Here, there is no dispute that DM was party to the CBA during the audit period of March 1, 2017 to June 1, 2019. The dispute concerns whether delinquent contributions were properly assessed during the audit period against three specific employees: David McElrath, Brad Doan, and Joel McElrath.

         1. David McElrath

         DM admits that David McElrath performed some work covered by the CBA's craft and geographic jurisdictions, but asserts that only approximately 25-40% of his time working for DM was spent on construction and maintenance work that could be covered by the CBA. (Urick Aff. ¶ 8, ECF No. 21-2.) DM argues that it should not be liable for delinquent contributions assessed by the Funds for the total number of hours worked by David McElrath, because (1) he is the sole owner of DM, and (2) less than half of his hours worked were within the craft jurisdiction of the CBA. Both of the arguments lack merit.

         First, “the Southern District of Ohio has . . . required fringe benefit contributions on behalf of the owners of signatory employers where the very same Funds at issue here [i.e., Plaintiffs in the case at bar] sought recovery.” Wilson v. A&K Rock Drilling, Inc., No. 2:16-CV-739, 2017 WL 2422800, at *7 (S.D. Ohio June 5, 2017) (citing Orrand v. Scassa Asphalt, Inc., No. 2:12-cv-1131, 2014 WL 4272722, at *1 (S.D. Ohio Aug. 29, 2014) (requiring contributions on behalf of all company employees, including the owner); Bunn Enters., Inc. v. Ohio Operating Eng'rs Fringe Benefit Programs, No. 2:13-cv-357, 2013 WL 3147956, at *7 (S.D. Ohio June 19, 2013) (same)). See also Wilson v. Fioritto Constr., LLC, No. 2:17-CV-317, 2018 WL 2149737, at *5-6 (S.D. Ohio May 10, 2018) (same). The A&K Rock Drilling court further noted that on the two occasions on which these decisions were appealed, the United States Court of Appeals for the Sixth Circuit affirmed. 2017 WL 2422800, at *7 (citing Scassa Ashpalt, 794 F.3d 556 (6th Cir. 2015) and Bunn Enters., 606 Fed.Appx. 798 (6th Cir. 2015)). As a result, “even if [David McElrath] truly served as [DM's] owner or corporate representative, as the company alleges, he still could qualify as an ...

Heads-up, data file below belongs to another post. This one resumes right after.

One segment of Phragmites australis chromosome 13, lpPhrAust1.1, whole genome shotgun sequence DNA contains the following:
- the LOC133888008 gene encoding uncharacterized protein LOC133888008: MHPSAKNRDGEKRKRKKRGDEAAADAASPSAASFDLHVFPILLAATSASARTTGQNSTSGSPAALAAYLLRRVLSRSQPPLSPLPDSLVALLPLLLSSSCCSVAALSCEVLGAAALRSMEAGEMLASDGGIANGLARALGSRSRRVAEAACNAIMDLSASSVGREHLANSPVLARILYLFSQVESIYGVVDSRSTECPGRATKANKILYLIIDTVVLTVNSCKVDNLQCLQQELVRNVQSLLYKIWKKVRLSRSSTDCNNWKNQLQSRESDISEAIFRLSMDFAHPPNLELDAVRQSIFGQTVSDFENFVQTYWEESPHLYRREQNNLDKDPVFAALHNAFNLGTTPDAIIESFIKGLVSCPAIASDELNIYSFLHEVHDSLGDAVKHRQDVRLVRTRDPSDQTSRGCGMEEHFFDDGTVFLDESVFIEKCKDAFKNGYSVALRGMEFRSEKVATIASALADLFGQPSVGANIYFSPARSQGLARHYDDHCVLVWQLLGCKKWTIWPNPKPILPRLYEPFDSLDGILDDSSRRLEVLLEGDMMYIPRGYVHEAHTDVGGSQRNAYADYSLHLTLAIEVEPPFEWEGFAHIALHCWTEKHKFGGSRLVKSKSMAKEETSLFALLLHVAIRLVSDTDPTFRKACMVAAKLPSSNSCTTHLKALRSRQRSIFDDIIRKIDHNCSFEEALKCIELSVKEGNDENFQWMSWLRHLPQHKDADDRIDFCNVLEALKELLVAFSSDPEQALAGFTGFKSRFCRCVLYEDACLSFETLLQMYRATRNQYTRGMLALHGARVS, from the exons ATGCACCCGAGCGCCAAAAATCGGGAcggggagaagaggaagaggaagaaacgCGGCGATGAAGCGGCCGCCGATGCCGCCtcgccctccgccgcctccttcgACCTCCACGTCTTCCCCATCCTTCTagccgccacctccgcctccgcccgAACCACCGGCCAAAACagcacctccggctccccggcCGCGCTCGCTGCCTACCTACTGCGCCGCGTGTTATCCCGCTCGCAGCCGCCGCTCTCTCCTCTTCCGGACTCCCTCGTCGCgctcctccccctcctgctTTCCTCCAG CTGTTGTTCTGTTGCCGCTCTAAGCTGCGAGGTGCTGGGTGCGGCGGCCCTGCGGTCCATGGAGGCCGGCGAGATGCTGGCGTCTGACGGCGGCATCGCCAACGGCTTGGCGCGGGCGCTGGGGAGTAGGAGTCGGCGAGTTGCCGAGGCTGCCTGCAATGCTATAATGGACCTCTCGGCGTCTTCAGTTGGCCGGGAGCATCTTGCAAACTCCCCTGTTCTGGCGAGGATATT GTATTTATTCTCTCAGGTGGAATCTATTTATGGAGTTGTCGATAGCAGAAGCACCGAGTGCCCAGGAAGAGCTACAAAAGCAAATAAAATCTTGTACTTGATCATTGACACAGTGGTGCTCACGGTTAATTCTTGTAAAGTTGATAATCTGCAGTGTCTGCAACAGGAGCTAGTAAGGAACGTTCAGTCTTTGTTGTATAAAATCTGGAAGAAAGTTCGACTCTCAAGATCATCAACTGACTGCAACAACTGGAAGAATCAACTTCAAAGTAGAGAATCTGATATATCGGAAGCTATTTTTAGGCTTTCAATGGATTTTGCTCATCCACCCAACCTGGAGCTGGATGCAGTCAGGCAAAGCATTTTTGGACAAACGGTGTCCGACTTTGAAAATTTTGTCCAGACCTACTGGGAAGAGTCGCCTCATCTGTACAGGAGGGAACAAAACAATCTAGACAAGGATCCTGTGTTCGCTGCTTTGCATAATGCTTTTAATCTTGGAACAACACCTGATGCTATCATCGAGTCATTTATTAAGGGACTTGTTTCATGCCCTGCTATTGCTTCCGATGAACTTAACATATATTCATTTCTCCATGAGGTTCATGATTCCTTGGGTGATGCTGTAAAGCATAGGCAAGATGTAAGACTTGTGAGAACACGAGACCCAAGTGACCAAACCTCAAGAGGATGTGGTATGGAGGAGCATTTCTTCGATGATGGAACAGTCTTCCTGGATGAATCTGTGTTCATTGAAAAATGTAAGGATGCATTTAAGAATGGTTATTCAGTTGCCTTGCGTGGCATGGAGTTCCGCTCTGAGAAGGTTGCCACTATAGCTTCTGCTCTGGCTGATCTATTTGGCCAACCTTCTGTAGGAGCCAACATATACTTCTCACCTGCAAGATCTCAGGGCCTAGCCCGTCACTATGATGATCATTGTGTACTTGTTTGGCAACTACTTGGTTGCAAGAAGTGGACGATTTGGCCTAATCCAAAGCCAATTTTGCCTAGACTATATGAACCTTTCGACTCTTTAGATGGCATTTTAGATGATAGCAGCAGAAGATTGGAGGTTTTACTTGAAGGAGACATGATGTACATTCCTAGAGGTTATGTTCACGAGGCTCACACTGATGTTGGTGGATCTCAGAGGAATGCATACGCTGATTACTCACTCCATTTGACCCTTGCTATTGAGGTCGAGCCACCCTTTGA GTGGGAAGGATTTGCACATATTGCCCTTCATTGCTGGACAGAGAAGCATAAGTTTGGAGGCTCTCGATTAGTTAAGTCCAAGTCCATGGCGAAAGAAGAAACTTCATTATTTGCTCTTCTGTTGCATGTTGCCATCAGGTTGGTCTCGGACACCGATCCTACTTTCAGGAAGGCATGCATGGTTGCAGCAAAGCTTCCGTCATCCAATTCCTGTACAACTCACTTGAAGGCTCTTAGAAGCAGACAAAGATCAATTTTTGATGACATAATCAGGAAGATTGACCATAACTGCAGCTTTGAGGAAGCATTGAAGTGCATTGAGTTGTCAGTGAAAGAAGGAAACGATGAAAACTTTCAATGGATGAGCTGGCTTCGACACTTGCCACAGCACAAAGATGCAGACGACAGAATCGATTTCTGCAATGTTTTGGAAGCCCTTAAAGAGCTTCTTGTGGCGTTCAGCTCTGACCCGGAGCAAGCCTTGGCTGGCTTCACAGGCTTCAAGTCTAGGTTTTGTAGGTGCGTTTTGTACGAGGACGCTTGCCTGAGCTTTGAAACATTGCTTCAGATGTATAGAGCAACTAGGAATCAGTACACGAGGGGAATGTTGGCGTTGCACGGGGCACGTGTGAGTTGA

Buy This Entire Record For $7.95

Download the entire decision to receive the complete text, official citation,
docket number, dissents and concurrences, and footnotes for this case.

Learn more about what you receive with purchase of this case.